A key principle of the Agile methodology is to “Build projects around motivated people from different disciplines. Give them the environment and support they need to do the job, and trust them to get the work done.” To that end, teams need support from the top.

The greatest risks with the Agile framework include scope creep and increasing budgets. There are, however, best practices for using the framework under the right conditions, such as starting small and practicing Agile principles at the executive level of an organization. 

This article on Agile vs Waterfall expands on the conditions most conducive to each of these methodologies.

Scrum 

The distinction between Agile vs Scrum is not always clear. Scrum is the most common approach to project management under the Agile framework. It’s a blueprint of values, guidelines, and roles to help teams focus on continuous iteration and ongoing improvements. 

At its core, the Scrum methodology’s intention is to provide self-directed cross-functional teams with a structure that empowers them to organize and prioritize projects, adapting as they need to. This means that it works especially well for projects that don’t have clear requirements and are expected to experience change. 

In Scrum project management, the team comprises distinct roles:

  • A product owner, who is responsible for the overall initiative and liaises with the client
  • A Scrum master, the go-to person for questions about workflow, priorities, project changes and workload, and
  • A cross-functional team that works together throughout the project. 

The Scrum process is characterized by short phases, called sprints. Ahead of each sprint, the project team identifies a small part of the scope to work on in the following two to four weeks.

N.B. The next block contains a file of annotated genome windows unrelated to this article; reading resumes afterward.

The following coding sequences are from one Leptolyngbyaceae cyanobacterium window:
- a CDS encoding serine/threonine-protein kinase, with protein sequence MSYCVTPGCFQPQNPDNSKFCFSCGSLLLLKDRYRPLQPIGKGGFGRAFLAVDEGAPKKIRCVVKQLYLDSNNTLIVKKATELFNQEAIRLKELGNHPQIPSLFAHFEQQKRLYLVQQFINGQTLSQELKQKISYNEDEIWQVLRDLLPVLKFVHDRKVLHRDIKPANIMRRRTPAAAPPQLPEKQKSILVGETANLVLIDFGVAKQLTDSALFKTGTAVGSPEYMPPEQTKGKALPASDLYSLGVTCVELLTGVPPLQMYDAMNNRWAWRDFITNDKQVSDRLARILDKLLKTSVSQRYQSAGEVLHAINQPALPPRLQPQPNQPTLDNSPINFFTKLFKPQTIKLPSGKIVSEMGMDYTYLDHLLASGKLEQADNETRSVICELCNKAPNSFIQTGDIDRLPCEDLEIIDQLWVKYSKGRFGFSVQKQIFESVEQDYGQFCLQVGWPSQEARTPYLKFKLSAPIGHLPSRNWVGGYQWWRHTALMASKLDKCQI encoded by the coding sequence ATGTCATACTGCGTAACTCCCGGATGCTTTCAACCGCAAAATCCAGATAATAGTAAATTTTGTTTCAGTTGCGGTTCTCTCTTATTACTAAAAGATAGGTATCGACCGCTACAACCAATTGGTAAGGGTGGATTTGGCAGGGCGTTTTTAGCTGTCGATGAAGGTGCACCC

The Scrum process is also governed by a set of guidelines:

  • Each Scrum runs on sprints
  • Each sprint lasts no more than four weeks
  • The team has daily standup meetings of about 15 minutes to analyze progress and reassign work as needed
  • Each sprint ends with a retrospective to evaluate accomplishments, review lessons learned, reroute any unfinished work and prepare for the next sprint 

Other differences between Scrum and traditional project management are that sprints end with tangible products, rather than delivering only at the end, and the overall process is transparent to everyone involved. 

Kanban

Kanban is another common process under the Agile framework. Like Scrum, it helps teams stay flexible and seek continuous improvement, but that is where their similarities end. 

Kanban is devoid of rules, guidelines, and roles, and has no time restrictions (except for the length of time spent in meetings). It can just as easily be used for ongoing processes as it is for defined projects or stages. 

Its purpose is to display workflows that help teams visualize their progress and impediments. It uses Kanban boards to provide a visual representation of the work. Think of this as post-it notes organized in swimlanes on a whiteboard, but significantly more sophisticated and shareable in ways that whiteboards are not. 

Kanban works well to:

  • Provide a visual project management system
  • Support visual check-ins for work in progress, keeping all team members in sync
  • Help teams improvise to find the ideal fit
  • Track ongoing processes and projects just as easily as projects and stages

Wrapping up Agile vs Waterfall vs Scrum vs Kanban

Perhaps the most important thing to remember from an Agile vs Waterfall vs Kanban vs Scrum comparison is to recognize how Kanban can be useful to the Scrum process. Scrum teams can use Kanban boards to plan and visualize their sprints and track any backlogs discovered during Scrum retrospectives. 

As well, in Agile vs Kanban we explain that Agile projects can use Kanban without adopting the Scrum approach. Similarly, Kanban boards can help project managers visualize their progress within a Waterfall framework. 

What the Waterfall, Agile, Scrum, and Kanban comparisons come down to is this: project managers have many tools and approaches at their disposal. Which ones they use will depend on the type of project and requirements, the make-up of their teams, and perhaps the culture of their organizations and leadership.